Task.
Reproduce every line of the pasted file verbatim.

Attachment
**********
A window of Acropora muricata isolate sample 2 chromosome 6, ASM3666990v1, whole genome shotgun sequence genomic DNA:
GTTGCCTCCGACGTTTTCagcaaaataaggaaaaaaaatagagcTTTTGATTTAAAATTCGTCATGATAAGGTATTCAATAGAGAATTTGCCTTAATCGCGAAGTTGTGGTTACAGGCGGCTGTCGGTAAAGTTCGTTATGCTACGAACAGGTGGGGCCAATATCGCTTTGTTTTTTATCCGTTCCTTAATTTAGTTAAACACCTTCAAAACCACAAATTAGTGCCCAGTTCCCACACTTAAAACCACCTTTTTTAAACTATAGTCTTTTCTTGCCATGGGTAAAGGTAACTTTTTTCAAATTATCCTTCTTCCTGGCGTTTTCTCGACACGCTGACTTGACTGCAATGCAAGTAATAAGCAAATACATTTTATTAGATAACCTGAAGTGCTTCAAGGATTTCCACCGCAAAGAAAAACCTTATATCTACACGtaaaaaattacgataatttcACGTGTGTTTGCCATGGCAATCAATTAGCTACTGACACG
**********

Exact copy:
A window of Acropora muricata isolate sample 2 chromosome 6, ASM3666990v1, whole genome shotgun sequence genomic DNA:
GTTGCCTCCGACGTTTTCagcaaaataaggaaaaaaaatagagcTTTTGATTTAAAATTCGTCATGATAAGGTATTCAATAGAGAATTTGCCTTAATCGCGAAGTTGTGGTTACAGGCGGCTGTCGGTAAAGTTCGTTATGCTACGAACAGGTGGGGCCAATATCGCTTTGTTTTTTATCCGTTCCTTAATTTAGTTAAACACCTTCAAAACCACAAATTAGTGCCCAGTTCCCACACTTAAAACCACCTTTTTTAAACTATAGTCTTTTCTTGCCATGGGTAAAGGTAACTTTTTTCAAATTATCCTTCTTCCTGGCGTTTTCTCGACACGCTGACTTGACTGCAATGCAAGTAATAAGCAAATACATTTTATTAGATAACCTGAAGTGCTTCAAGGATTTCCACCGCAAAGAAAAACCTTATATCTACACGtaaaaaattacgataatttcACGTGTGTTTGCCATGGCAATCAATTAGCTACTGACACG